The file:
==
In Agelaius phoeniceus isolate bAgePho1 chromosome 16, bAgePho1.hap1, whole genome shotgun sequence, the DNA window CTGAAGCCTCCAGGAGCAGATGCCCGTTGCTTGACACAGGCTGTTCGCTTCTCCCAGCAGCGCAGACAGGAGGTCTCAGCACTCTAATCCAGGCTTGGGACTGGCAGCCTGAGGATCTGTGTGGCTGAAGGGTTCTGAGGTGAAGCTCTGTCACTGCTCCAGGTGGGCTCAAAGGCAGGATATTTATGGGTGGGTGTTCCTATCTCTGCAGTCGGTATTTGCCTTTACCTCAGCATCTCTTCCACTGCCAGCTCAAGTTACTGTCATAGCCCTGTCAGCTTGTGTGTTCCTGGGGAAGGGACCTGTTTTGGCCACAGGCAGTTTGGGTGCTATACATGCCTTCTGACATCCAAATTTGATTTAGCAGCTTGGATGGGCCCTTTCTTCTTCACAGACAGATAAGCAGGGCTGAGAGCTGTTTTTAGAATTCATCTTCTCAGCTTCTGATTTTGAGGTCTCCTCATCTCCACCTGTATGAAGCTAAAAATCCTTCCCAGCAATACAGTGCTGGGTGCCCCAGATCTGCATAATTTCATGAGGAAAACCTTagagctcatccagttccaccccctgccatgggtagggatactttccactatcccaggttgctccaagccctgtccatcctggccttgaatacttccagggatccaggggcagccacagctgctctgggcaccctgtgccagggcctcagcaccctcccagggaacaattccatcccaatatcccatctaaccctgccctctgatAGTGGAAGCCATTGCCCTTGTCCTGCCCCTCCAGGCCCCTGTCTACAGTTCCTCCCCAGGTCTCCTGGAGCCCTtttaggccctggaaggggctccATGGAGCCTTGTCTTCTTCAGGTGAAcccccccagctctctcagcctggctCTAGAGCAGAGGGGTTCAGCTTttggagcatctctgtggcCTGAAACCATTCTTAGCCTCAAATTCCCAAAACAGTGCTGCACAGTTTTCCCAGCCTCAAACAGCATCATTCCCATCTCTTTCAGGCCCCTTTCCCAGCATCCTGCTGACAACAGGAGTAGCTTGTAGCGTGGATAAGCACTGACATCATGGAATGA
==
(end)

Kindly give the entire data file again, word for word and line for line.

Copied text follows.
In Agelaius phoeniceus isolate bAgePho1 chromosome 16, bAgePho1.hap1, whole genome shotgun sequence, the DNA window CTGAAGCCTCCAGGAGCAGATGCCCGTTGCTTGACACAGGCTGTTCGCTTCTCCCAGCAGCGCAGACAGGAGGTCTCAGCACTCTAATCCAGGCTTGGGACTGGCAGCCTGAGGATCTGTGTGGCTGAAGGGTTCTGAGGTGAAGCTCTGTCACTGCTCCAGGTGGGCTCAAAGGCAGGATATTTATGGGTGGGTGTTCCTATCTCTGCAGTCGGTATTTGCCTTTACCTCAGCATCTCTTCCACTGCCAGCTCAAGTTACTGTCATAGCCCTGTCAGCTTGTGTGTTCCTGGGGAAGGGACCTGTTTTGGCCACAGGCAGTTTGGGTGCTATACATGCCTTCTGACATCCAAATTTGATTTAGCAGCTTGGATGGGCCCTTTCTTCTTCACAGACAGATAAGCAGGGCTGAGAGCTGTTTTTAGAATTCATCTTCTCAGCTTCTGATTTTGAGGTCTCCTCATCTCCACCTGTATGAAGCTAAAAATCCTTCCCAGCAATACAGTGCTGGGTGCCCCAGATCTGCATAATTTCATGAGGAAAACCTTagagctcatccagttccaccccctgccatgggtagggatactttccactatcccaggttgctccaagccctgtccatcctggccttgaatacttccagggatccaggggcagccacagctgctctgggcaccctgtgccagggcctcagcaccctcccagggaacaattccatcccaatatcccatctaaccctgccctctgatAGTGGAAGCCATTGCCCTTGTCCTGCCCCTCCAGGCCCCTGTCTACAGTTCCTCCCCAGGTCTCCTGGAGCCCTtttaggccctggaaggggctccATGGAGCCTTGTCTTCTTCAGGTGAAcccccccagctctctcagcctggctCTAGAGCAGAGGGGTTCAGCTTttggagcatctctgtggcCTGAAACCATTCTTAGCCTCAAATTCCCAAAACAGTGCTGCACAGTTTTCCCAGCCTCAAACAGCATCATTCCCATCTCTTTCAGGCCCCTTTCCCAGCATCCTGCTGACAACAGGAGTAGCTTGTAGCGTGGATAAGCACTGACATCATGGAATGA